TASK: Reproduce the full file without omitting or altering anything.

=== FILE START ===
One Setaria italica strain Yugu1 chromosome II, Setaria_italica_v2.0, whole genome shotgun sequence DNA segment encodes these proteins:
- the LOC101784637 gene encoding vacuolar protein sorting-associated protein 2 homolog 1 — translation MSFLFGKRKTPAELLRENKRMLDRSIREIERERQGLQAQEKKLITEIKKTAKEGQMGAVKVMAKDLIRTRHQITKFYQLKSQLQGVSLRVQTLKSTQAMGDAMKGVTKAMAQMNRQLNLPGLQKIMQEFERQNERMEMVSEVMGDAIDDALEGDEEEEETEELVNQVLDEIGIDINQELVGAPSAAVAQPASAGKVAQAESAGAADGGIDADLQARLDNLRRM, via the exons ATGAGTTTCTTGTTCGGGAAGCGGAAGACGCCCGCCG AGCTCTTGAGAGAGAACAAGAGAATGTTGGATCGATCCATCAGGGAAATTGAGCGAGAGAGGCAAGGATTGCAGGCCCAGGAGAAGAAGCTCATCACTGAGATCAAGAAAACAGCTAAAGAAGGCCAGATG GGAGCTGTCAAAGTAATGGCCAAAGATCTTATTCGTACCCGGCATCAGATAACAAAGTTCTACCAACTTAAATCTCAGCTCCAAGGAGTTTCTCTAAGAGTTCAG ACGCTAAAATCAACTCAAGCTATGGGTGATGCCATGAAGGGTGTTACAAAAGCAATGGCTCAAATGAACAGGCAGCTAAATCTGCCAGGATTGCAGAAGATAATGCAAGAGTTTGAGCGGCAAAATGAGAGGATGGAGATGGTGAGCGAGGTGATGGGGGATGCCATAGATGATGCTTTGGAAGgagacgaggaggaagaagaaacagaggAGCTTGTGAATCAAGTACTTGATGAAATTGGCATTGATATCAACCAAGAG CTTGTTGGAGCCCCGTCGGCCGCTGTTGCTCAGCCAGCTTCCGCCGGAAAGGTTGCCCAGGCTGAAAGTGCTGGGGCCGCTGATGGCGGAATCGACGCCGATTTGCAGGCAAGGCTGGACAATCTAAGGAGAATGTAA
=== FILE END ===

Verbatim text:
One Setaria italica strain Yugu1 chromosome II, Setaria_italica_v2.0, whole genome shotgun sequence DNA segment encodes these proteins:
- the LOC101784637 gene encoding vacuolar protein sorting-associated protein 2 homolog 1 — translation MSFLFGKRKTPAELLRENKRMLDRSIREIERERQGLQAQEKKLITEIKKTAKEGQMGAVKVMAKDLIRTRHQITKFYQLKSQLQGVSLRVQTLKSTQAMGDAMKGVTKAMAQMNRQLNLPGLQKIMQEFERQNERMEMVSEVMGDAIDDALEGDEEEEETEELVNQVLDEIGIDINQELVGAPSAAVAQPASAGKVAQAESAGAADGGIDADLQARLDNLRRM, via the exons ATGAGTTTCTTGTTCGGGAAGCGGAAGACGCCCGCCG AGCTCTTGAGAGAGAACAAGAGAATGTTGGATCGATCCATCAGGGAAATTGAGCGAGAGAGGCAAGGATTGCAGGCCCAGGAGAAGAAGCTCATCACTGAGATCAAGAAAACAGCTAAAGAAGGCCAGATG GGAGCTGTCAAAGTAATGGCCAAAGATCTTATTCGTACCCGGCATCAGATAACAAAGTTCTACCAACTTAAATCTCAGCTCCAAGGAGTTTCTCTAAGAGTTCAG ACGCTAAAATCAACTCAAGCTATGGGTGATGCCATGAAGGGTGTTACAAAAGCAATGGCTCAAATGAACAGGCAGCTAAATCTGCCAGGATTGCAGAAGATAATGCAAGAGTTTGAGCGGCAAAATGAGAGGATGGAGATGGTGAGCGAGGTGATGGGGGATGCCATAGATGATGCTTTGGAAGgagacgaggaggaagaagaaacagaggAGCTTGTGAATCAAGTACTTGATGAAATTGGCATTGATATCAACCAAGAG CTTGTTGGAGCCCCGTCGGCCGCTGTTGCTCAGCCAGCTTCCGCCGGAAAGGTTGCCCAGGCTGAAAGTGCTGGGGCCGCTGATGGCGGAATCGACGCCGATTTGCAGGCAAGGCTGGACAATCTAAGGAGAATGTAA